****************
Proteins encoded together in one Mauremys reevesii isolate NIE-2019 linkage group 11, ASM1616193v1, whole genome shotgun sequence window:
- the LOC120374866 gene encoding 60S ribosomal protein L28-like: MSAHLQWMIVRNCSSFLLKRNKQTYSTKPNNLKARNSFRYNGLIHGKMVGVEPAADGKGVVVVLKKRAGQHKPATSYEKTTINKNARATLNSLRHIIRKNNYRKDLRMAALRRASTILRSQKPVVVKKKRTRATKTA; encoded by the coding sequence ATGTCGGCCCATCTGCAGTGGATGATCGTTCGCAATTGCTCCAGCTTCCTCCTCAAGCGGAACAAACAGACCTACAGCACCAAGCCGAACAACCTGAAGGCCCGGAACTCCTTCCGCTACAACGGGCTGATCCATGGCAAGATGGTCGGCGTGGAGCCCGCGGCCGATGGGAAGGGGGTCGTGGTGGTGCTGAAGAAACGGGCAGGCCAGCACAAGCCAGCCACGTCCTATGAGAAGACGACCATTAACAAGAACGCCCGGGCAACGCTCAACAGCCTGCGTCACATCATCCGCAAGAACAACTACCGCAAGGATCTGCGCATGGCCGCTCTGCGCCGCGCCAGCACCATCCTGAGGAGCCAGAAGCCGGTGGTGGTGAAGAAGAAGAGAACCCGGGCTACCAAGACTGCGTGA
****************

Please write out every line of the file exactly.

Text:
Proteins encoded together in one Mauremys reevesii isolate NIE-2019 linkage group 11, ASM1616193v1, whole genome shotgun sequence window:
- the LOC120374866 gene encoding 60S ribosomal protein L28-like: MSAHLQWMIVRNCSSFLLKRNKQTYSTKPNNLKARNSFRYNGLIHGKMVGVEPAADGKGVVVVLKKRAGQHKPATSYEKTTINKNARATLNSLRHIIRKNNYRKDLRMAALRRASTILRSQKPVVVKKKRTRATKTA; encoded by the coding sequence ATGTCGGCCCATCTGCAGTGGATGATCGTTCGCAATTGCTCCAGCTTCCTCCTCAAGCGGAACAAACAGACCTACAGCACCAAGCCGAACAACCTGAAGGCCCGGAACTCCTTCCGCTACAACGGGCTGATCCATGGCAAGATGGTCGGCGTGGAGCCCGCGGCCGATGGGAAGGGGGTCGTGGTGGTGCTGAAGAAACGGGCAGGCCAGCACAAGCCAGCCACGTCCTATGAGAAGACGACCATTAACAAGAACGCCCGGGCAACGCTCAACAGCCTGCGTCACATCATCCGCAAGAACAACTACCGCAAGGATCTGCGCATGGCCGCTCTGCGCCGCGCCAGCACCATCCTGAGGAGCCAGAAGCCGGTGGTGGTGAAGAAGAAGAGAACCCGGGCTACCAAGACTGCGTGA